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Researchers say dieting not worth it

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  • Researchers say dieting not worth it

    People don't lose that much weight or improve cardiovascular health:
    A. Janet Tomiyama: Is Dieting Worth the Trouble?

  • #2
    Lol at the changing definitions of weight loss success.
    Crohn's, doing SCD

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    • #3
      Yeah, we can't get people to lose enough weight to see if there's any impact on cardivascular health, so let's just say it's not worth trying. I'd still be 185lbs with a 5% weight loss. I don't need a study to tell me that would have had almost zero impact on me physically. Nutrition science is full of the most idiotic research...
      50yo, 5'3"
      SW-195
      CW-125, part calorie counting, part transition to primal
      GW- Goals are no longer weight-related

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      • #4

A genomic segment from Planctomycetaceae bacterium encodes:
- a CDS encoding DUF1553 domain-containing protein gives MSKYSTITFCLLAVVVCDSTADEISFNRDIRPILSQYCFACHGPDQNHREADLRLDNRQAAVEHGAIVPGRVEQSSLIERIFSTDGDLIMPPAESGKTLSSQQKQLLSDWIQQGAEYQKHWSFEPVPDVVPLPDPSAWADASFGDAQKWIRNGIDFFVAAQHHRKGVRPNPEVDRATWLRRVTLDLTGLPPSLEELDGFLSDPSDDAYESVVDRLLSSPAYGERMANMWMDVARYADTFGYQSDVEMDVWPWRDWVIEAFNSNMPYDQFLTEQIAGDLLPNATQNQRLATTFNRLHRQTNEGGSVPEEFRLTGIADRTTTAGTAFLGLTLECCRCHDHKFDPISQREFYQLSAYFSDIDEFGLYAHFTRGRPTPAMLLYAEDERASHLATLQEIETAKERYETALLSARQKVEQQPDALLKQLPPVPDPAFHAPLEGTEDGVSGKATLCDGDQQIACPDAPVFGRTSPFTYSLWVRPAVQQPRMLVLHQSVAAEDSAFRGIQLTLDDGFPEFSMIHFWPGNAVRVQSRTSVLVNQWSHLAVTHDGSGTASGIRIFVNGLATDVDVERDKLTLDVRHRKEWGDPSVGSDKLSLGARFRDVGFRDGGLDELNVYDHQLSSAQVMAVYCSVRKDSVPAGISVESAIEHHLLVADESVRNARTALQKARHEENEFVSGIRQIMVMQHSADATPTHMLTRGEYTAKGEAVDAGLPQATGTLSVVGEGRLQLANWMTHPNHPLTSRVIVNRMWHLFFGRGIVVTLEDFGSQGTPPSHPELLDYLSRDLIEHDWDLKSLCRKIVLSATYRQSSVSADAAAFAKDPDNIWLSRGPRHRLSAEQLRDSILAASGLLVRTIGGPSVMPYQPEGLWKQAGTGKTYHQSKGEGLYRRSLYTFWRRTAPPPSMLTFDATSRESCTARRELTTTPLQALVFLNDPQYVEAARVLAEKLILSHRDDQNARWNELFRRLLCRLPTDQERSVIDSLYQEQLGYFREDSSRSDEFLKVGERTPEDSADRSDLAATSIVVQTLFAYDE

Funny, it takes the average smoker eight tries to quit. But no one ever says it's not worth it when they relapse seven times. And yes, I know a lot of people who quit on their very first try, but perhaps that's because most people don't brag about "failure."
        "Right is right, even if no one is doing it; wrong is wrong, even if everyone is doing it." - St. Augustine

        B*tch-lite

        Who says back fat is a bad thing? Maybe on a hairy guy at the beach, but not on a crab.

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        • #5
          Isn't the bigger problem the "diet" mindset... that whatever they are going to do is temporary.